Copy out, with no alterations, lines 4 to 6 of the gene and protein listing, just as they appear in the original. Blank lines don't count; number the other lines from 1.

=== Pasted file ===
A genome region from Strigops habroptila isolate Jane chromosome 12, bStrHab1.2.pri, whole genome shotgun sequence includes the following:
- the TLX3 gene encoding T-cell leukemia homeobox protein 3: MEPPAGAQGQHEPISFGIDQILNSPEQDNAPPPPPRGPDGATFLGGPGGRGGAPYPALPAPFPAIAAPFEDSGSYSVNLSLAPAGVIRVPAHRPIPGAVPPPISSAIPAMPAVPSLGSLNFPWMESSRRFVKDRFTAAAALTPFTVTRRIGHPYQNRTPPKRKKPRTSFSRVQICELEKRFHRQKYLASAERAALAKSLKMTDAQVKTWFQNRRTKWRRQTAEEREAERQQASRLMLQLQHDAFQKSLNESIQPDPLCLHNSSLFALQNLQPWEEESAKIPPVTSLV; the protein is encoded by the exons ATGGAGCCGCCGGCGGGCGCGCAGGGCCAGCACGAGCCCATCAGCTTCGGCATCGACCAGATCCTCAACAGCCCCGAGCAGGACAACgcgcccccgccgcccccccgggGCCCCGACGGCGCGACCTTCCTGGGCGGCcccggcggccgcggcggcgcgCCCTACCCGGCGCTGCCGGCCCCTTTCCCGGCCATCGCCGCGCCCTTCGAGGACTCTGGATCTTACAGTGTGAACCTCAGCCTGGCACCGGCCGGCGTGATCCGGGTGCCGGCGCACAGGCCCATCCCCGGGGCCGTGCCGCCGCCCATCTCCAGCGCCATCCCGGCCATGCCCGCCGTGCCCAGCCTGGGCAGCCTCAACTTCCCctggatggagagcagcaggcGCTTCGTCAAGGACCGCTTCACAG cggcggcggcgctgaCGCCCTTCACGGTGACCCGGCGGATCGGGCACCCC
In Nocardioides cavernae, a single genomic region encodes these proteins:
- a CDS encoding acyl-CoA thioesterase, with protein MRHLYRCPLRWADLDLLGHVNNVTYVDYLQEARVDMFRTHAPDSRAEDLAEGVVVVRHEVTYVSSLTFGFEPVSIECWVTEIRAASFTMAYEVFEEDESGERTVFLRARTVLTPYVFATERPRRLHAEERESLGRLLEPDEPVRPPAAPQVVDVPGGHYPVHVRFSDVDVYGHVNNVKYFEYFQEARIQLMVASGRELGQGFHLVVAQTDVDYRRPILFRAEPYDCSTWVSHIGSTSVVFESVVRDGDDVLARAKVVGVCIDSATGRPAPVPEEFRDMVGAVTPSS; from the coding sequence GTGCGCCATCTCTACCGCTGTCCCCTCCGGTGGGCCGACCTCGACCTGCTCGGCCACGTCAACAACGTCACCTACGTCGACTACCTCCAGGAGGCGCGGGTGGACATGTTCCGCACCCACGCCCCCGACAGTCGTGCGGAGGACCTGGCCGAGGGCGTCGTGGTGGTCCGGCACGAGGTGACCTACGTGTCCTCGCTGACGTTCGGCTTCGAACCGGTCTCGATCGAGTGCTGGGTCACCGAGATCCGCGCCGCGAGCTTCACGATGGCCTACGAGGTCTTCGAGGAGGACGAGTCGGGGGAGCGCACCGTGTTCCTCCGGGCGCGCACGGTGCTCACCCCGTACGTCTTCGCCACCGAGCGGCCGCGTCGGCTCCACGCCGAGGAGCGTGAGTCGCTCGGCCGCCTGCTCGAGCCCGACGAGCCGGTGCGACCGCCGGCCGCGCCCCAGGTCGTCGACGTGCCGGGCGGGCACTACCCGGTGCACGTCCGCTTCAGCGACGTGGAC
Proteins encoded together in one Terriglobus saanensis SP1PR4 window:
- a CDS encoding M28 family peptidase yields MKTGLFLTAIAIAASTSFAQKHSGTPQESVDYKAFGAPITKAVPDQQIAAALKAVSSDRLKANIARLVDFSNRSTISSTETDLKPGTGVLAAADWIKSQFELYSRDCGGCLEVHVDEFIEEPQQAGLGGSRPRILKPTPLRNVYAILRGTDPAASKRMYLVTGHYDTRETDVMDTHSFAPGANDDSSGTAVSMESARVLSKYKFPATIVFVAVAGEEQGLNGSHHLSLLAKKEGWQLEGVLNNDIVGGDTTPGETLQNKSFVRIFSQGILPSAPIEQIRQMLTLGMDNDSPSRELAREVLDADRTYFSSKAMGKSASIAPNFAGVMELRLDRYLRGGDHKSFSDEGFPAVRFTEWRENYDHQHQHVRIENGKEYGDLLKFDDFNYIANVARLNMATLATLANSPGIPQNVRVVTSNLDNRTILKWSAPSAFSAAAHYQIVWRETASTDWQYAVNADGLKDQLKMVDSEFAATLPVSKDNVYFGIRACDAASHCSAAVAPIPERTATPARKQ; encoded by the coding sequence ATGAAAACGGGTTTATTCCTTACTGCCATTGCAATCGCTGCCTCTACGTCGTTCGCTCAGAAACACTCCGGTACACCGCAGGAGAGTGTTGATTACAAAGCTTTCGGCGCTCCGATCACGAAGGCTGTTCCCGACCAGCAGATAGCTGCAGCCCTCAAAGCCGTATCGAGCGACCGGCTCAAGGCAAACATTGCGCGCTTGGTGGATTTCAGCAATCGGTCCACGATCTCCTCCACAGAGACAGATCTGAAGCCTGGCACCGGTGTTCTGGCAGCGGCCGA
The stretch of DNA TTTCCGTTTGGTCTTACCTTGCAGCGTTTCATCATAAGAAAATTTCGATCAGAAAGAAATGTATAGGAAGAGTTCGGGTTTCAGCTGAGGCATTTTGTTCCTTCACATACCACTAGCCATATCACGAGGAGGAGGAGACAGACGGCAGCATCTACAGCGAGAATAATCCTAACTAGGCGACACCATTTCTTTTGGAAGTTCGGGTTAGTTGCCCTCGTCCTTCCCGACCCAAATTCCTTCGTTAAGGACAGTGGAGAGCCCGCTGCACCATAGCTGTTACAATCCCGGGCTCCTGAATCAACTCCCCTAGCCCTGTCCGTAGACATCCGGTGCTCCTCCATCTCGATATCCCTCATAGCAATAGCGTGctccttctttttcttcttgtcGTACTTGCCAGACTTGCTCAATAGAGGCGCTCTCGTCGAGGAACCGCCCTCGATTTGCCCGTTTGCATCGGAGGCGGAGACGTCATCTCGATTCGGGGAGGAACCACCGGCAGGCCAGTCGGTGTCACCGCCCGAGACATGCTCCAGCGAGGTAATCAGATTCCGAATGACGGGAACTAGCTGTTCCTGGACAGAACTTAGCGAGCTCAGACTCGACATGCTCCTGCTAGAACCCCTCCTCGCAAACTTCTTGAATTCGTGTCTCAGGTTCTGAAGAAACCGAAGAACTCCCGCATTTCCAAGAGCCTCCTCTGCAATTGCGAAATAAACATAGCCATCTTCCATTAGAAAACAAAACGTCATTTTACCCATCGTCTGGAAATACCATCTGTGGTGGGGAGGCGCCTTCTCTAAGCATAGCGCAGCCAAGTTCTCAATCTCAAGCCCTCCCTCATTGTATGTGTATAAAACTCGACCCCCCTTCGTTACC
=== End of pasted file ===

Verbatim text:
- a CDS encoding acyl-CoA thioesterase, with protein MRHLYRCPLRWADLDLLGHVNNVTYVDYLQEARVDMFRTHAPDSRAEDLAEGVVVVRHEVTYVSSLTFGFEPVSIECWVTEIRAASFTMAYEVFEEDESGERTVFLRARTVLTPYVFATERPRRLHAEERESLGRLLEPDEPVRPPAAPQVVDVPGGHYPVHVRFSDVDVYGHVNNVKYFEYFQEARIQLMVASGRELGQGFHLVVAQTDVDYRRPILFRAEPYDCSTWVSHIGSTSVVFESVVRDGDDVLARAKVVGVCIDSATGRPAPVPEEFRDMVGAVTPSS; from the coding sequence GTGCGCCATCTCTACCGCTGTCCCCTCCGGTGGGCCGACCTCGACCTGCTCGGCCACGTCAACAACGTCACCTACGTCGACTACCTCCAGGAGGCGCGGGTGGACATGTTCCGCACCCACGCCCCCGACAGTCGTGCGGAGGACCTGGCCGAGGGCGTCGTGGTGGTCCGGCACGAGGTGACCTACGTGTCCTCGCTGACGTTCGGCTTCGAACCGGTCTCGATCGAGTGCTGGGTCACCGAGATCCGCGCCGCGAGCTTCACGATGGCCTACGAGGTCTTCGAGGAGGACGAGTCGGGGGAGCGCACCGTGTTCCTCCGGGCGCGCACGGTGCTCACCCCGTACGTCTTCGCCACCGAGCGGCCGCGTCGGCTCCACGCCGAGGAGCGTGAGTCGCTCGGCCGCCTGCTCGAGCCCGACGAGCCGGTGCGACCGCCGGCCGCGCCCCAGGTCGTCGACGTGCCGGGCGGGCACTACCCGGTGCACGTCCGCTTCAGCGACGTGGAC
Proteins encoded together in one Terriglobus saanensis SP1PR4 window:
- a CDS encoding M28 family peptidase yields MKTGLFLTAIAIAASTSFAQKHSGTPQESVDYKAFGAPITKAVPDQQIAAALKAVSSDRLKANIARLVDFSNRSTISSTETDLKPGTGVLAAADWIKSQFELYSRDCGGCLEVHVDEFIEEPQQAGLGGSRPRILKPTPLRNVYAILRGTDPAASKRMYLVTGHYDTRETDVMDTHSFAPGANDDSSGTAVSMESARVLSKYKFPATIVFVAVAGEEQGLNGSHHLSLLAKKEGWQLEGVLNNDIVGGDTTPGETLQNKSFVRIFSQGILPSAPIEQIRQMLTLGMDNDSPSRELAREVLDADRTYFSSKAMGKSASIAPNFAGVMELRLDRYLRGGDHKSFSDEGFPAVRFTEWRENYDHQHQHVRIENGKEYGDLLKFDDFNYIANVARLNMATLATLANSPGIPQNVRVVTSNLDNRTILKWSAPSAFSAAAHYQIVWRETASTDWQYAVNADGLKDQLKMVDSEFAATLPVSKDNVYFGIRACDAASHCSAAVAPIPERTATPARKQ; encoded by the coding sequence ATGAAAACGGGTTTATTCCTTACTGCCATTGCAATCGCTGCCTCTACGTCGTTCGCTCAGAAACACTCCGGTACACCGCAGGAGAGTGTTGATTACAAAGCTTTCGGCGCTCCGATCACGAAGGCTGTTCCCGACCAGCAGATAGCTGCAGCCCTCAAAGCCGTATCGAGCGACCGGCTCAAGGCAAACATTGCGCGCTTGGTGGATTTCAGCAATCGGTCCACGATCTCCTCCACAGAGACAGATCTGAAGCCTGGCACCGGTGTTCTGGCAGCGGCCGA